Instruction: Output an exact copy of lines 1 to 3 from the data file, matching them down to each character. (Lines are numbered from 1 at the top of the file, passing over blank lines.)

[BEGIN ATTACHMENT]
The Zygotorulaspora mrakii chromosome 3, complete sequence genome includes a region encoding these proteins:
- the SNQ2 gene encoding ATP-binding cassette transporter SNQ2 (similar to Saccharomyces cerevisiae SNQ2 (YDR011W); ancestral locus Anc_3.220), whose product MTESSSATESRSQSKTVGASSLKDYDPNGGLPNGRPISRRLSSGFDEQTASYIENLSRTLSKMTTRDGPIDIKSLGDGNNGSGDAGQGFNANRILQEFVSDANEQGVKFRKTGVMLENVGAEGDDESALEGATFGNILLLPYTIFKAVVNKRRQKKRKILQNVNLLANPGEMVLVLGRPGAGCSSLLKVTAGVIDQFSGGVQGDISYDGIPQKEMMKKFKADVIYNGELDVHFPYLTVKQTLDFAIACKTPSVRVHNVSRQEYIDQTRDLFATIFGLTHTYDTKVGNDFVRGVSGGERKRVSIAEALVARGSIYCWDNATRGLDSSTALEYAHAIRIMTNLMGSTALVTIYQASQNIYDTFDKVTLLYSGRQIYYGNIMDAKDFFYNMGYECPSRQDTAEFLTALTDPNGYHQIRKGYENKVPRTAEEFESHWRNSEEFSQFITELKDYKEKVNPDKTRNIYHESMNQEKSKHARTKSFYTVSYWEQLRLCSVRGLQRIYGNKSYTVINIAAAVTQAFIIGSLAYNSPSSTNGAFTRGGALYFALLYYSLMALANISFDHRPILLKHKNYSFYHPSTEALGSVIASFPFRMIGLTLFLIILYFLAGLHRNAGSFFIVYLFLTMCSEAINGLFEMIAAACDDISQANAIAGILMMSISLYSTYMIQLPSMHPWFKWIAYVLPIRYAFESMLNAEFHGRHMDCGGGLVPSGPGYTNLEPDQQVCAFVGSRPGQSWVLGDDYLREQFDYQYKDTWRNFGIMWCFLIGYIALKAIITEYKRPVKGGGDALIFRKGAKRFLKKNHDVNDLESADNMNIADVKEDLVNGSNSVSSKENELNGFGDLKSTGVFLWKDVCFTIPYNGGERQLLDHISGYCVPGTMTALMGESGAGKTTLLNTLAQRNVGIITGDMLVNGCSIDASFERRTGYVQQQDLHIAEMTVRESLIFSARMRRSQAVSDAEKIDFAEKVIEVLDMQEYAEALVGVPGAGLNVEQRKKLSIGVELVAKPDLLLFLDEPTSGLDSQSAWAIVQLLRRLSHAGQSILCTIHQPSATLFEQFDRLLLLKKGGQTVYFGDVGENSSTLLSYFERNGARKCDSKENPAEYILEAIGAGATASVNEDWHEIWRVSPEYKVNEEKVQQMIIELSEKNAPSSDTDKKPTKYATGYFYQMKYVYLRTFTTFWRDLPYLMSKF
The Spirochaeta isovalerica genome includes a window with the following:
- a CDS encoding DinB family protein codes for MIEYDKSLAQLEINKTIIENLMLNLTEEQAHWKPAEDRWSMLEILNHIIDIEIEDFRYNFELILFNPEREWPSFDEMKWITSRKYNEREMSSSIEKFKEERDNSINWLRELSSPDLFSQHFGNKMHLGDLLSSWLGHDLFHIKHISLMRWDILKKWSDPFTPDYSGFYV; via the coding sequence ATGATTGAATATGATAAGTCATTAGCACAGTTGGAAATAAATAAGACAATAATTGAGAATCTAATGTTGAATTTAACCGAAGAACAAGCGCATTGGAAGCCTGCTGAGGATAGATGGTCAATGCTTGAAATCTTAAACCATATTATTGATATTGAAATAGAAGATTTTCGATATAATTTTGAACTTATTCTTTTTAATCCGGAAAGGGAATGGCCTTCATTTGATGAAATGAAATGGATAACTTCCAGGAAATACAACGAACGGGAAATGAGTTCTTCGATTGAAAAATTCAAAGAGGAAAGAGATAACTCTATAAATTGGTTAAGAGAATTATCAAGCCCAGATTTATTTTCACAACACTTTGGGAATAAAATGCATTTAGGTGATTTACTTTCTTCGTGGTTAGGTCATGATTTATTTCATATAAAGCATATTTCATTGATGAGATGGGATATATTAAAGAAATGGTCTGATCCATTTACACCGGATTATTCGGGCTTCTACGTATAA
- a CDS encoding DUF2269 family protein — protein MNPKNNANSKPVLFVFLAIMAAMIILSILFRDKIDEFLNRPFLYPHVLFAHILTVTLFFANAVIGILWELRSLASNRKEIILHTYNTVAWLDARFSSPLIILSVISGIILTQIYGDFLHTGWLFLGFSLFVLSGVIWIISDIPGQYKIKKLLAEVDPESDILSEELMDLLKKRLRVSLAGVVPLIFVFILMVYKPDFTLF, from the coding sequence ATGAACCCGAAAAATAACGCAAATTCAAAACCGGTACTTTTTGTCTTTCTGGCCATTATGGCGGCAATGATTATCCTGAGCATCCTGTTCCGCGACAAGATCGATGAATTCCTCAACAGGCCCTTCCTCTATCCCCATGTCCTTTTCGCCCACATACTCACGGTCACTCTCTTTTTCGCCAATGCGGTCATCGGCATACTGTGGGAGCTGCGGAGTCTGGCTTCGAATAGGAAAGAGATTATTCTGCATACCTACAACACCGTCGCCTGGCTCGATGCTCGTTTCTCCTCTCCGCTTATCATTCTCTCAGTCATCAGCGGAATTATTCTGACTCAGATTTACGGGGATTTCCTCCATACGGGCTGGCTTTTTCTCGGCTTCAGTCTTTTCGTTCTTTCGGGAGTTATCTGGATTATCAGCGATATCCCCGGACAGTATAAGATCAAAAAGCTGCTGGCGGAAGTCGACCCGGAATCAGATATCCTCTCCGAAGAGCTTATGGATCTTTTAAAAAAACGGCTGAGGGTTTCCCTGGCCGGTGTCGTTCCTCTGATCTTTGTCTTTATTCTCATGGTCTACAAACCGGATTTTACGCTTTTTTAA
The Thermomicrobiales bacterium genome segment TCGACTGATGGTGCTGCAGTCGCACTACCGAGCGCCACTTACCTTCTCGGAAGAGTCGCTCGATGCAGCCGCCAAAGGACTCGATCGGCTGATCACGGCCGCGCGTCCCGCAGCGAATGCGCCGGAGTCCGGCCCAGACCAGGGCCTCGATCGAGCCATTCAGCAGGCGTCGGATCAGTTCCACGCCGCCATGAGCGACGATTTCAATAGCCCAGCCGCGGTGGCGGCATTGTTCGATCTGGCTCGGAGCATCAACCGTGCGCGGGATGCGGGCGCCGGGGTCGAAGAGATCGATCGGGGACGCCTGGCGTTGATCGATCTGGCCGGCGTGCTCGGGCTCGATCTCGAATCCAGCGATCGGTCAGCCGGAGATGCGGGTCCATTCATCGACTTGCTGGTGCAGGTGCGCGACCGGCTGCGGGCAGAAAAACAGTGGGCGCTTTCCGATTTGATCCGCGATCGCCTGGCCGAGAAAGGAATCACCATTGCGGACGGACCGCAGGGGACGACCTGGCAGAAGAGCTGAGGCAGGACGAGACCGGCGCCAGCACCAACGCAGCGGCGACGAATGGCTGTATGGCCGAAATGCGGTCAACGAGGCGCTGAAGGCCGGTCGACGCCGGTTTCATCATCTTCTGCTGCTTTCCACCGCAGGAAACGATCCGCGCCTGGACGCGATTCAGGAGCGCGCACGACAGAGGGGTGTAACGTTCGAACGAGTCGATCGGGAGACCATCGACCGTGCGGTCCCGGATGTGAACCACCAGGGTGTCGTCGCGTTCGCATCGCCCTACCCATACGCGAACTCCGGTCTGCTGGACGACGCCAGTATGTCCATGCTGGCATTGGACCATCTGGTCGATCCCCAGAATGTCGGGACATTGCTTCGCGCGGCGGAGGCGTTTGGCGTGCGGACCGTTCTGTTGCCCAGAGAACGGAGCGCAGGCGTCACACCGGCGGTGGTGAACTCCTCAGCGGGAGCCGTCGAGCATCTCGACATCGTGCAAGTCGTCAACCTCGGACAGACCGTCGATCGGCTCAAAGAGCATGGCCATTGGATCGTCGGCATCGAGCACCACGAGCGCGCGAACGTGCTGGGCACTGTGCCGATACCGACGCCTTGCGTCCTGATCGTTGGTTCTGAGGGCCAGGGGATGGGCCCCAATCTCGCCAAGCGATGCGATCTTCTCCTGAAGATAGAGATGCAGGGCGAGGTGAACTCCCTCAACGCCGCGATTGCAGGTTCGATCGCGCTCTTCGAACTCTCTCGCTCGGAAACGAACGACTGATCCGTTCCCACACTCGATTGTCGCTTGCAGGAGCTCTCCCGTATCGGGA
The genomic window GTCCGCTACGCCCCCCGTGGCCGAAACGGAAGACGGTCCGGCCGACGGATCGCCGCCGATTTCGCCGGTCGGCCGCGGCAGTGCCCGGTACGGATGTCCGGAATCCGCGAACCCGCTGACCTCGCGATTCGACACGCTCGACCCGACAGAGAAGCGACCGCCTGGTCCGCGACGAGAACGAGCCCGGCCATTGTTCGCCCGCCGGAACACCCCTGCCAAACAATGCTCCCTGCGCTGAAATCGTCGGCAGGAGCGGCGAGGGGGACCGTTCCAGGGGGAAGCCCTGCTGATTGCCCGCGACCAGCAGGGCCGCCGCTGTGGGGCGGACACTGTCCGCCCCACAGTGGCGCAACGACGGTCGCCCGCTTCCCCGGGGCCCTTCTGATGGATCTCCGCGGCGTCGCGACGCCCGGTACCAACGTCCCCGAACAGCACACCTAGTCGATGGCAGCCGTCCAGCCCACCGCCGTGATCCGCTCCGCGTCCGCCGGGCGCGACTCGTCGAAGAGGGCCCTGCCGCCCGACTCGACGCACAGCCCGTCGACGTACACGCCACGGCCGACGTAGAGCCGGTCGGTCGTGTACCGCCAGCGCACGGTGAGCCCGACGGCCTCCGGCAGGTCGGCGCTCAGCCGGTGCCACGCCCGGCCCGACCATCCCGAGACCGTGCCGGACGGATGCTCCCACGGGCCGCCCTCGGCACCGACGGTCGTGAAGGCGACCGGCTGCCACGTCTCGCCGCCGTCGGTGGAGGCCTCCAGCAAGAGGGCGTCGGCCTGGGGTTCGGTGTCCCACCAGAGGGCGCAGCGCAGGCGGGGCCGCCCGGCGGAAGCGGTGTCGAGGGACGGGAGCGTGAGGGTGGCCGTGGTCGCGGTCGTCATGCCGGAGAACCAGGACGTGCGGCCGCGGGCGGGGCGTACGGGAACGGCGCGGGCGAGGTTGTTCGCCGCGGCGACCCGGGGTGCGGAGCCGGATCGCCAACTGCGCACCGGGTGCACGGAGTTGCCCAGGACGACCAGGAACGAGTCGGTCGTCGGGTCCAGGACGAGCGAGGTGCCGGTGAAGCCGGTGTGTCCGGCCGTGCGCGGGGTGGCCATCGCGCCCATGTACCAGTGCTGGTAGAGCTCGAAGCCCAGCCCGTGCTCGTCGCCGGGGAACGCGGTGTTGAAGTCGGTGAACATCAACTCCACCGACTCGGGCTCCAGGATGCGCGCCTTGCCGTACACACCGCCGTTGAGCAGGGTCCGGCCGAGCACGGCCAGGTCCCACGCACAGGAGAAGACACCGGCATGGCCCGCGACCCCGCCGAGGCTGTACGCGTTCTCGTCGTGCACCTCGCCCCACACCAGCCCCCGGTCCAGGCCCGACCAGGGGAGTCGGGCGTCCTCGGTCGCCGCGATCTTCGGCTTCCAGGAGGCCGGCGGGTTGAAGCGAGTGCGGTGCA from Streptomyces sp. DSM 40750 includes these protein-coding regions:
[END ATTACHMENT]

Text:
The Zygotorulaspora mrakii chromosome 3, complete sequence genome includes a region encoding these proteins:
- the SNQ2 gene encoding ATP-binding cassette transporter SNQ2 (similar to Saccharomyces cerevisiae SNQ2 (YDR011W); ancestral locus Anc_3.220), whose product MTESSSATESRSQSKTVGASSLKDYDPNGGLPNGRPISRRLSSGFDEQTASYIENLSRTLSKMTTRDGPIDIKSLGDGNNGSGDAGQGFNANRILQEFVSDANEQGVKFRKTGVMLENVGAEGDDESALEGATFGNILLLPYTIFKAVVNKRRQKKRKILQNVNLLANPGEMVLVLGRPGAGCSSLLKVTAGVIDQFSGGVQGDISYDGIPQKEMMKKFKADVIYNGELDVHFPYLTVKQTLDFAIACKTPSVRVHNVSRQEYIDQTRDLFATIFGLTHTYDTKVGNDFVRGVSGGERKRVSIAEALVARGSIYCWDNATRGLDSSTALEYAHAIRIMTNLMGSTALVTIYQASQNIYDTFDKVTLLYSGRQIYYGNIMDAKDFFYNMGYECPSRQDTAEFLTALTDPNGYHQIRKGYENKVPRTAEEFESHWRNSEEFSQFITELKDYKEKVNPDKTRNIYHESMNQEKSKHARTKSFYTVSYWEQLRLCSVRGLQRIYGNKSYTVINIAAAVTQAFIIGSLAYNSPSSTNGAFTRGGALYFALLYYSLMALANISFDHRPILLKHKNYSFYHPSTEALGSVIASFPFRMIGLTLFLIILYFLAGLHRNAGSFFIVYLFLTMCSEAINGLFEMIAAACDDISQANAIAGILMMSISLYSTYMIQLPSMHPWFKWIAYVLPIRYAFESMLNAEFHGRHMDCGGGLVPSGPGYTNLEPDQQVCAFVGSRPGQSWVLGDDYLREQFDYQYKDTWRNFGIMWCFLIGYIALKAIITEYKRPVKGGGDALIFRKGAKRFLKKNHDVNDLESADNMNIADVKEDLVNGSNSVSSKENELNGFGDLKSTGVFLWKDVCFTIPYNGGERQLLDHISGYCVPGTMTALMGESGAGKTTLLNTLAQRNVGIITGDMLVNGCSIDASFERRTGYVQQQDLHIAEMTVRESLIFSARMRRSQAVSDAEKIDFAEKVIEVLDMQEYAEALVGVPGAGLNVEQRKKLSIGVELVAKPDLLLFLDEPTSGLDSQSAWAIVQLLRRLSHAGQSILCTIHQPSATLFEQFDRLLLLKKGGQTVYFGDVGENSSTLLSYFERNGARKCDSKENPAEYILEAIGAGATASVNEDWHEIWRVSPEYKVNEEKVQQMIIELSEKNAPSSDTDKKPTKYATGYFYQMKYVYLRTFTTFWRDLPYLMSKF
The Spirochaeta isovalerica genome includes a window with the following: